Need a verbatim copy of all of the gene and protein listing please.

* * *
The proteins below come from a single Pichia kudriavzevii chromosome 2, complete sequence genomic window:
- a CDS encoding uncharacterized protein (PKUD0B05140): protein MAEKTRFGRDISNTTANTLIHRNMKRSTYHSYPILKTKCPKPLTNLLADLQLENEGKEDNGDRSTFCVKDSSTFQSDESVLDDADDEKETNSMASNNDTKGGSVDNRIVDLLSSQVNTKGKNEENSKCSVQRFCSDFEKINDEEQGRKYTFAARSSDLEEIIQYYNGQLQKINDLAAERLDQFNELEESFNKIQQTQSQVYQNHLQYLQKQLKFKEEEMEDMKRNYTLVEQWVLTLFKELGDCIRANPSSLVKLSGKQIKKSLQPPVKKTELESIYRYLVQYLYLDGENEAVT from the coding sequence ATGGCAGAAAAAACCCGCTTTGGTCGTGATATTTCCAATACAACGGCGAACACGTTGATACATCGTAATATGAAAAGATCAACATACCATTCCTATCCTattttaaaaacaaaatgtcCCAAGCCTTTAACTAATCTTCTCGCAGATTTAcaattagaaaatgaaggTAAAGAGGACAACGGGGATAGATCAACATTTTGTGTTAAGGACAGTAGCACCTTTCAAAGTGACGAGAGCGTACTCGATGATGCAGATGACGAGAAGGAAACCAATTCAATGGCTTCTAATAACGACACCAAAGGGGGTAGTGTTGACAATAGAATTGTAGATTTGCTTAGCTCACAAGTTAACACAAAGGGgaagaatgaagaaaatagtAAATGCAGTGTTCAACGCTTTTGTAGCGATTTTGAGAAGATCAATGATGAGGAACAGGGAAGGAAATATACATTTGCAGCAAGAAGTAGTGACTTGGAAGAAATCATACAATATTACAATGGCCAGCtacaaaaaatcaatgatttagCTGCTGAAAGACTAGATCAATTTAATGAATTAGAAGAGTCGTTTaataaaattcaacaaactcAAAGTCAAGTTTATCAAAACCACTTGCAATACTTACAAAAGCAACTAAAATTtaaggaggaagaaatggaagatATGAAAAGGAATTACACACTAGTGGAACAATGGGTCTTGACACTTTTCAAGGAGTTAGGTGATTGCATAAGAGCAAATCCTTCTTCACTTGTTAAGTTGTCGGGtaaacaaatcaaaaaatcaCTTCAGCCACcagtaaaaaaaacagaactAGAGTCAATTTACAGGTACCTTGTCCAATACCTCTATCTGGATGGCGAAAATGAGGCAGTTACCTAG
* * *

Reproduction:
The proteins below come from a single Pichia kudriavzevii chromosome 2, complete sequence genomic window:
- a CDS encoding uncharacterized protein (PKUD0B05140): protein MAEKTRFGRDISNTTANTLIHRNMKRSTYHSYPILKTKCPKPLTNLLADLQLENEGKEDNGDRSTFCVKDSSTFQSDESVLDDADDEKETNSMASNNDTKGGSVDNRIVDLLSSQVNTKGKNEENSKCSVQRFCSDFEKINDEEQGRKYTFAARSSDLEEIIQYYNGQLQKINDLAAERLDQFNELEESFNKIQQTQSQVYQNHLQYLQKQLKFKEEEMEDMKRNYTLVEQWVLTLFKELGDCIRANPSSLVKLSGKQIKKSLQPPVKKTELESIYRYLVQYLYLDGENEAVT from the coding sequence ATGGCAGAAAAAACCCGCTTTGGTCGTGATATTTCCAATACAACGGCGAACACGTTGATACATCGTAATATGAAAAGATCAACATACCATTCCTATCCTattttaaaaacaaaatgtcCCAAGCCTTTAACTAATCTTCTCGCAGATTTAcaattagaaaatgaaggTAAAGAGGACAACGGGGATAGATCAACATTTTGTGTTAAGGACAGTAGCACCTTTCAAAGTGACGAGAGCGTACTCGATGATGCAGATGACGAGAAGGAAACCAATTCAATGGCTTCTAATAACGACACCAAAGGGGGTAGTGTTGACAATAGAATTGTAGATTTGCTTAGCTCACAAGTTAACACAAAGGGgaagaatgaagaaaatagtAAATGCAGTGTTCAACGCTTTTGTAGCGATTTTGAGAAGATCAATGATGAGGAACAGGGAAGGAAATATACATTTGCAGCAAGAAGTAGTGACTTGGAAGAAATCATACAATATTACAATGGCCAGCtacaaaaaatcaatgatttagCTGCTGAAAGACTAGATCAATTTAATGAATTAGAAGAGTCGTTTaataaaattcaacaaactcAAAGTCAAGTTTATCAAAACCACTTGCAATACTTACAAAAGCAACTAAAATTtaaggaggaagaaatggaagatATGAAAAGGAATTACACACTAGTGGAACAATGGGTCTTGACACTTTTCAAGGAGTTAGGTGATTGCATAAGAGCAAATCCTTCTTCACTTGTTAAGTTGTCGGGtaaacaaatcaaaaaatcaCTTCAGCCACcagtaaaaaaaacagaactAGAGTCAATTTACAGGTACCTTGTCCAATACCTCTATCTGGATGGCGAAAATGAGGCAGTTACCTAG